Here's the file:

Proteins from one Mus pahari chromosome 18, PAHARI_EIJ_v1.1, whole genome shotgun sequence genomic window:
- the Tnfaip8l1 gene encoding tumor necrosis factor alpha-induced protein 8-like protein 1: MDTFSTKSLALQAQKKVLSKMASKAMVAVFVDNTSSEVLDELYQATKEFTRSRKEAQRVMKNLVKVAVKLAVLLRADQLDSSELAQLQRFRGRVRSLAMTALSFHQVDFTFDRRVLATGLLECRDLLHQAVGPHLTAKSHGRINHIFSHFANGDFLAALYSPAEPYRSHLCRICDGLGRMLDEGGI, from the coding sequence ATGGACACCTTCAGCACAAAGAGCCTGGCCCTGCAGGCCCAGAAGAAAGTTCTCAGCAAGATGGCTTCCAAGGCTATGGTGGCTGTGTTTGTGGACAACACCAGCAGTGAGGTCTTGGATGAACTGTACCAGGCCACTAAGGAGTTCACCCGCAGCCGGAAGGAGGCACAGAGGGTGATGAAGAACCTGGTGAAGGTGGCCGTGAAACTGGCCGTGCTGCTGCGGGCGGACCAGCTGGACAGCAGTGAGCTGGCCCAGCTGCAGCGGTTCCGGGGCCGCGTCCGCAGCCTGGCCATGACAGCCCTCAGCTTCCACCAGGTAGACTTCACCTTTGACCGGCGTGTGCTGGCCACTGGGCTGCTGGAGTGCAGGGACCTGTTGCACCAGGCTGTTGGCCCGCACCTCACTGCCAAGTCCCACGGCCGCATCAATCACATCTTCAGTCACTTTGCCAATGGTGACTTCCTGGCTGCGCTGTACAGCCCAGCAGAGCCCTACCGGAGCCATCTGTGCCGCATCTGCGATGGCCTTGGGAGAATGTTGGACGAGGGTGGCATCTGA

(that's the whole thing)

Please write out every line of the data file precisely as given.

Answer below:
Proteins from one Mus pahari chromosome 18, PAHARI_EIJ_v1.1, whole genome shotgun sequence genomic window:
- the Tnfaip8l1 gene encoding tumor necrosis factor alpha-induced protein 8-like protein 1: MDTFSTKSLALQAQKKVLSKMASKAMVAVFVDNTSSEVLDELYQATKEFTRSRKEAQRVMKNLVKVAVKLAVLLRADQLDSSELAQLQRFRGRVRSLAMTALSFHQVDFTFDRRVLATGLLECRDLLHQAVGPHLTAKSHGRINHIFSHFANGDFLAALYSPAEPYRSHLCRICDGLGRMLDEGGI, from the coding sequence ATGGACACCTTCAGCACAAAGAGCCTGGCCCTGCAGGCCCAGAAGAAAGTTCTCAGCAAGATGGCTTCCAAGGCTATGGTGGCTGTGTTTGTGGACAACACCAGCAGTGAGGTCTTGGATGAACTGTACCAGGCCACTAAGGAGTTCACCCGCAGCCGGAAGGAGGCACAGAGGGTGATGAAGAACCTGGTGAAGGTGGCCGTGAAACTGGCCGTGCTGCTGCGGGCGGACCAGCTGGACAGCAGTGAGCTGGCCCAGCTGCAGCGGTTCCGGGGCCGCGTCCGCAGCCTGGCCATGACAGCCCTCAGCTTCCACCAGGTAGACTTCACCTTTGACCGGCGTGTGCTGGCCACTGGGCTGCTGGAGTGCAGGGACCTGTTGCACCAGGCTGTTGGCCCGCACCTCACTGCCAAGTCCCACGGCCGCATCAATCACATCTTCAGTCACTTTGCCAATGGTGACTTCCTGGCTGCGCTGTACAGCCCAGCAGAGCCCTACCGGAGCCATCTGTGCCGCATCTGCGATGGCCTTGGGAGAATGTTGGACGAGGGTGGCATCTGA